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Access Type

Open Access Thesis

Document Type


Degree Program

Mechanical Engineering

Degree Type

Master of Science in Mechanical Engineering (M.S.M.E.)

Year Degree Awarded


Month Degree Awarded



Flexible electronics have demonstrated potential in a wide range of applications including wearable sensors, photovoltaics, medical devices and more, due to their properties of extreme adaptability while also being lightweight and highly robust. The main challenge standing in the way of progress in this field is the difficulty of large-scale manufacturing of these flexible electronics compared to their rigid counterparts. Microcontact printing is a form of soft lithography in which an elastomeric stamp is used to transfer sub-micron scale surface patterns onto a flexible substrate via ink monolayers. The integration of microcontact printing into a roll-to-roll (R2R) system will enable continuous printing of flexible electronics and scale it up for massive manufacturing. The proposed thesis outlines a novel mechanical design for a microcontact printer which utilizes flexural motion stages with integrated position and force sensors to control the print process on a R2R system. The printhead is designed to fit the available space on the pre-installed UMass Amherst Intelligent Sensing Laboratory test table and breadboard. The R2R system includes motorized rollers for winding/unwinding the PET (polyethylene terephthalate) web substrate, and idler rollers for guiding a web through the print system. As the central element to this design, two matching plate flexures are designed on the two ends of the printer roller to control the tilting and positioning of the print roller. Flexure mechanisms rely on bending and torsion of flexible elements: this allows them to achieve much higher precision in positioning compared to conventional mechanisms which rely on surface interaction between multiple moving parts. The print resolution target for this design is 500 nm (linewidth), based on current state-of-the-art designs [1, 2]. In the initial version of the printhead design, a total of 33 parts are custom fabricated for assembly and installation in the R2R system lab setup. These include everything from the components of the print roller, specially adapted air-bearing mounts, support structures, and connectors. The design and 4 fabrication process for every component is outlined here along with the functionality, as every component was designed with the system objectives and constraints in mind. Using SolidWorks simulation, FEA (finite element analysis) is performed for every part of the assembly that is subjected to stress in the real system, so that predictions can be made about the displacement of the motion stages and the frequency of vibration. These predictions are evaluated by comparation with the experimental results from tests conducted on the real system hardware and used to assess the quality of the fabricated assembly. The work performed in this thesis enables advancements in the assembly of an updated, optimized R2R system and has led to an experimentally functioning lab setup that is ripe for further improvements. Completion and calibration of this augmented R2R system will, in future, enable UMass Amherst in-house production of large-area flexible electronics which may be used in a wide range of applications, including medical sensors, solar cells, displays, and more. In addition to microcontact printing, this R2R system may also be applied to nanoimprint lithography, another contact-based print method, or integrated with inkjet printing, a non-contact method.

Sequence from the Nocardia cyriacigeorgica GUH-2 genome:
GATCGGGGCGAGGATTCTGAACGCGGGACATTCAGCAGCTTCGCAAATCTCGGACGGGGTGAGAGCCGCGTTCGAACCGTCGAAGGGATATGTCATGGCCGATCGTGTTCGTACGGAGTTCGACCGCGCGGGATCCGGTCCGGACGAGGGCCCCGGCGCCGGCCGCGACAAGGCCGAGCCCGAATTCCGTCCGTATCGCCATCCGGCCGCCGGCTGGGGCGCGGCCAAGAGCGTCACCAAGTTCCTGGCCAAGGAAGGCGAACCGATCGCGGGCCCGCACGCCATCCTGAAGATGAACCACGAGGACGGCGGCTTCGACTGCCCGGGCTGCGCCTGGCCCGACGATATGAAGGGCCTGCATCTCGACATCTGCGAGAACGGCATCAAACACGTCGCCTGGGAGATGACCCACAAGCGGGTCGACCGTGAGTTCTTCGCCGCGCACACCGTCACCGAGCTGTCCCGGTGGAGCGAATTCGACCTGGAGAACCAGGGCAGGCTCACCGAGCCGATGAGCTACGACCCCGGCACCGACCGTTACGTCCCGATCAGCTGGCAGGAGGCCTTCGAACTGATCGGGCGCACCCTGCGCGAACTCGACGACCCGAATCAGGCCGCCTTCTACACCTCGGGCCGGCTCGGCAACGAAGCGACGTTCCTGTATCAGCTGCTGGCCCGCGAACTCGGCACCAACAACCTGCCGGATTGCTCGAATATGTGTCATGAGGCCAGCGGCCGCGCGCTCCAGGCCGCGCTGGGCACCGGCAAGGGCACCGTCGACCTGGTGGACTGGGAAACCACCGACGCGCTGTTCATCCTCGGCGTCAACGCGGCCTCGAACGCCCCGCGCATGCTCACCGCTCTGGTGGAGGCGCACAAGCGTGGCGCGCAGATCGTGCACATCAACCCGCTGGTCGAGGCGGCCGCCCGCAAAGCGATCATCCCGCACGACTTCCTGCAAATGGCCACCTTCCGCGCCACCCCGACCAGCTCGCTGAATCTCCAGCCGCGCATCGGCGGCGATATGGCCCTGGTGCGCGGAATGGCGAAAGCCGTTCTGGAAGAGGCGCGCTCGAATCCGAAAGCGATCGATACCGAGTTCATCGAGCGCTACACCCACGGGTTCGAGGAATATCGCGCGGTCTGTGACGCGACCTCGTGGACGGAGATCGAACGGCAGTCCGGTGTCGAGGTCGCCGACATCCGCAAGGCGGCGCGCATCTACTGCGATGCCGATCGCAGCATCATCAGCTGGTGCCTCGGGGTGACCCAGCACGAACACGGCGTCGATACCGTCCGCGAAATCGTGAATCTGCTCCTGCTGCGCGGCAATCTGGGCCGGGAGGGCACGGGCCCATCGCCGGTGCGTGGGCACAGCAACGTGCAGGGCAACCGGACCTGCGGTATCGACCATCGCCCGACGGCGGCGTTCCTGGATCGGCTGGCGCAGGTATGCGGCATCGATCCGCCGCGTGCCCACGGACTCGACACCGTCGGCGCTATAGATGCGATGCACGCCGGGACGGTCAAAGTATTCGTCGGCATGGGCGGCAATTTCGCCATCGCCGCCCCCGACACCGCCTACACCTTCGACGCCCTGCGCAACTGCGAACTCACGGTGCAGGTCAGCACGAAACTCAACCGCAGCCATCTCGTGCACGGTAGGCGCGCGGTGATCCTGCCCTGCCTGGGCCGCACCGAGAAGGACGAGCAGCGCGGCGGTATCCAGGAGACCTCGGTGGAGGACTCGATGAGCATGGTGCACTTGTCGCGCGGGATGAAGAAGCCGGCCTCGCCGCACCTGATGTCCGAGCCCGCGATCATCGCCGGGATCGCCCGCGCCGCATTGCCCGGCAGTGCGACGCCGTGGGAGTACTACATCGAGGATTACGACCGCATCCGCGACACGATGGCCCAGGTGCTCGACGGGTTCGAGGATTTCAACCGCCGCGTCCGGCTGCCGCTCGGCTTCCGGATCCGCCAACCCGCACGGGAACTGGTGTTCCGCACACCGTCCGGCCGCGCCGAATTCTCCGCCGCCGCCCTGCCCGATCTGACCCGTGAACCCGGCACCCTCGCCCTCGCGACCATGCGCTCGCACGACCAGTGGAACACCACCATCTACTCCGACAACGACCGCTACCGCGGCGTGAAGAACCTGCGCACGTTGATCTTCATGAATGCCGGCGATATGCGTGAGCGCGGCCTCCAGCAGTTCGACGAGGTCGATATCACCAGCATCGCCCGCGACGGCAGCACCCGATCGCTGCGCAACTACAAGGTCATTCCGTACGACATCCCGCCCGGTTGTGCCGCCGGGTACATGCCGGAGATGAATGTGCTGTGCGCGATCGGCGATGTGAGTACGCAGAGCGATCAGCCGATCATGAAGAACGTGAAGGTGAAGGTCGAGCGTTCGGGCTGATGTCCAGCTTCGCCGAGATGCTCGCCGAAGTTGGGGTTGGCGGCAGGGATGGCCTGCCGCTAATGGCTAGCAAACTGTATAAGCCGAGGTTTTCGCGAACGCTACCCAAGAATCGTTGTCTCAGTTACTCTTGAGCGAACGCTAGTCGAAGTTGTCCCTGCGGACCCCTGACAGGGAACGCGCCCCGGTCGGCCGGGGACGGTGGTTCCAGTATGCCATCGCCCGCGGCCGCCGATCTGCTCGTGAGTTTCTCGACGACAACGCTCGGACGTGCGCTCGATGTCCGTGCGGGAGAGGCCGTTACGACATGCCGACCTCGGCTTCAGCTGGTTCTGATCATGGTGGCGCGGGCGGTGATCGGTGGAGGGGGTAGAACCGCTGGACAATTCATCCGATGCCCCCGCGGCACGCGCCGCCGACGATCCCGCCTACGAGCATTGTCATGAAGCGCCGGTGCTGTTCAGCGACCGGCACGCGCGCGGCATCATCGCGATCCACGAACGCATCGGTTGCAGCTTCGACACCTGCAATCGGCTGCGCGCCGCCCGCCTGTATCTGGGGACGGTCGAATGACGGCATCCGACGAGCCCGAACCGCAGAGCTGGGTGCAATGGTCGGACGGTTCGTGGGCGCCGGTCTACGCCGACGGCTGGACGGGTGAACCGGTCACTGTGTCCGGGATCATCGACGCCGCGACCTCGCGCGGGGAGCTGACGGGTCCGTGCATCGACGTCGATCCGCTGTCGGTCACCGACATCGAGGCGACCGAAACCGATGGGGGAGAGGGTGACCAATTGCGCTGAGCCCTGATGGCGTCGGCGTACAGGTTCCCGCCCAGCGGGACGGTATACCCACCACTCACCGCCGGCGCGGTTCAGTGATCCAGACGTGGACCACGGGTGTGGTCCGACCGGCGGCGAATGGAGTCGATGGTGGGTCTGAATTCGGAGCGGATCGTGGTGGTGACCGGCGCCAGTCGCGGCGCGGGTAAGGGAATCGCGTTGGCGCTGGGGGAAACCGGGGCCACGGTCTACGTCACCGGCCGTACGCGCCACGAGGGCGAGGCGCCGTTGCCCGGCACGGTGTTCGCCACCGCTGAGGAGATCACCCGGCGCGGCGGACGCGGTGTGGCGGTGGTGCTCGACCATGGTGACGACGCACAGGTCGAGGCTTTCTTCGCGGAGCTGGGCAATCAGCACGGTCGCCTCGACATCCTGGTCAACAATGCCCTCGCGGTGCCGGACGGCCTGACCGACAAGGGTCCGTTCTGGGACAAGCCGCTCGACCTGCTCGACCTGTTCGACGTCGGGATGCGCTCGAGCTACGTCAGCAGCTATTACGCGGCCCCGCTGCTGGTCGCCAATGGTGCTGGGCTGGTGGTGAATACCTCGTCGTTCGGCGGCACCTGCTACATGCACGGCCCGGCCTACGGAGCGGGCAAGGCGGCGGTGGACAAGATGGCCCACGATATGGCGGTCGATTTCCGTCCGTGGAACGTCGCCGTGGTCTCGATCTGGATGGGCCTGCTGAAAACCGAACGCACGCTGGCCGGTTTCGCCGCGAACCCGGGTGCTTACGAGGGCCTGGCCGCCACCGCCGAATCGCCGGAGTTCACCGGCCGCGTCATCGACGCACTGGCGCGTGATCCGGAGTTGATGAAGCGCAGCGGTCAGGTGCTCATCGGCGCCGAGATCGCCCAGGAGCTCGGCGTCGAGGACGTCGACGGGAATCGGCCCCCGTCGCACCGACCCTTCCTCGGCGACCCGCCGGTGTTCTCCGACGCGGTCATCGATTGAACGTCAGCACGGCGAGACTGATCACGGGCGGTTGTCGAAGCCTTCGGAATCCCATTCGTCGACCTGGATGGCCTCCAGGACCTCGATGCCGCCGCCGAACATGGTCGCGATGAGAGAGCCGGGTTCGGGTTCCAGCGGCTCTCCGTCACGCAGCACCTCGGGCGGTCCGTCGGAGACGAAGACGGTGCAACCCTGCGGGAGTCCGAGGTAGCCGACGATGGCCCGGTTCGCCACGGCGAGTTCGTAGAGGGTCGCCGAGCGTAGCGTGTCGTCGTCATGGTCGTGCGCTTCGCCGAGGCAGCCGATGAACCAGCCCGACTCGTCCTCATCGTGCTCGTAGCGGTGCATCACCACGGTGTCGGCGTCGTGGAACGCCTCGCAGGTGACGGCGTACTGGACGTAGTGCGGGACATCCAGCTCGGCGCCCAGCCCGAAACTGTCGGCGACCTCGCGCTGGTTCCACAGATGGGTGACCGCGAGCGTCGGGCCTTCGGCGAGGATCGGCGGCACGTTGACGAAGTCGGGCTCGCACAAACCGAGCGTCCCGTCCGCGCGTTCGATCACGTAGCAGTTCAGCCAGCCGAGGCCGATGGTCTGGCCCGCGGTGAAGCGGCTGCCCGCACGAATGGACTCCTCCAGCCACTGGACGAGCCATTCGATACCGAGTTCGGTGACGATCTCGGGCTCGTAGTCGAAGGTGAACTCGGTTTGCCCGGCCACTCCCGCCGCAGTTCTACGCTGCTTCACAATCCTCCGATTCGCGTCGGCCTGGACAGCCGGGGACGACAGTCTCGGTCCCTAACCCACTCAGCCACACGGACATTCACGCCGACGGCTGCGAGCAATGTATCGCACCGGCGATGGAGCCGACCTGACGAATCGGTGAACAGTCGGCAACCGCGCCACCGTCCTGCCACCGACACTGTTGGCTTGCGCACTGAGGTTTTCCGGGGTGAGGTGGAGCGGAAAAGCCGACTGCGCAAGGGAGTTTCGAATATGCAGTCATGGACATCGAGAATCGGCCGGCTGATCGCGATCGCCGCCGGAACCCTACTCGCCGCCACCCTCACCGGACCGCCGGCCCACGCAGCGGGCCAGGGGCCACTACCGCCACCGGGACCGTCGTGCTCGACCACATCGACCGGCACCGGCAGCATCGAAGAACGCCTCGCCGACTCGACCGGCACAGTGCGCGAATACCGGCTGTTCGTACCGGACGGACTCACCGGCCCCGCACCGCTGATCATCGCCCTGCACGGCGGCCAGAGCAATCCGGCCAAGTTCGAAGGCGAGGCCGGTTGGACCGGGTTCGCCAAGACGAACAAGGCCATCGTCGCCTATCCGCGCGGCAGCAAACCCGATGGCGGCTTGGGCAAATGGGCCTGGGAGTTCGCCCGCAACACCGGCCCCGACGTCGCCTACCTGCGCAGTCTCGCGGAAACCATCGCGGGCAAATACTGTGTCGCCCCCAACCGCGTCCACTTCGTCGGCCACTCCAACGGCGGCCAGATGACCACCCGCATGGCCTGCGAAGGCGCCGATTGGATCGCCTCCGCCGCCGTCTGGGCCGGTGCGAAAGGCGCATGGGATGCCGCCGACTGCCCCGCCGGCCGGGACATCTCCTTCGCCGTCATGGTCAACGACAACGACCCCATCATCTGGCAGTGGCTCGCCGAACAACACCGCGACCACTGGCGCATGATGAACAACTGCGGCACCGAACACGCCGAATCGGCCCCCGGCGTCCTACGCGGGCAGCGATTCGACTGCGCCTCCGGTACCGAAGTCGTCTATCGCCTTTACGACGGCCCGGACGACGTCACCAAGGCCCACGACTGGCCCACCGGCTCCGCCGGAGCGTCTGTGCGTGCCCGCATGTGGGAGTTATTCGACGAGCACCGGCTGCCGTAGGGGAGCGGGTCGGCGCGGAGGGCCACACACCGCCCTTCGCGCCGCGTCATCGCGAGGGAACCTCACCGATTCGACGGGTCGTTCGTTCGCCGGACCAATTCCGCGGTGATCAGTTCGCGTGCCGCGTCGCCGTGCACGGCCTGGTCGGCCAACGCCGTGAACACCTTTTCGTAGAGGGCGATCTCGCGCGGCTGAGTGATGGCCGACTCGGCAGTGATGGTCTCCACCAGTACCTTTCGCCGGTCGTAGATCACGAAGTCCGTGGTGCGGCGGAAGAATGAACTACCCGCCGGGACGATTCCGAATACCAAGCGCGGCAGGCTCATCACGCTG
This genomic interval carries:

First Advisor

Xian Du

Included in

Manufacturing Commons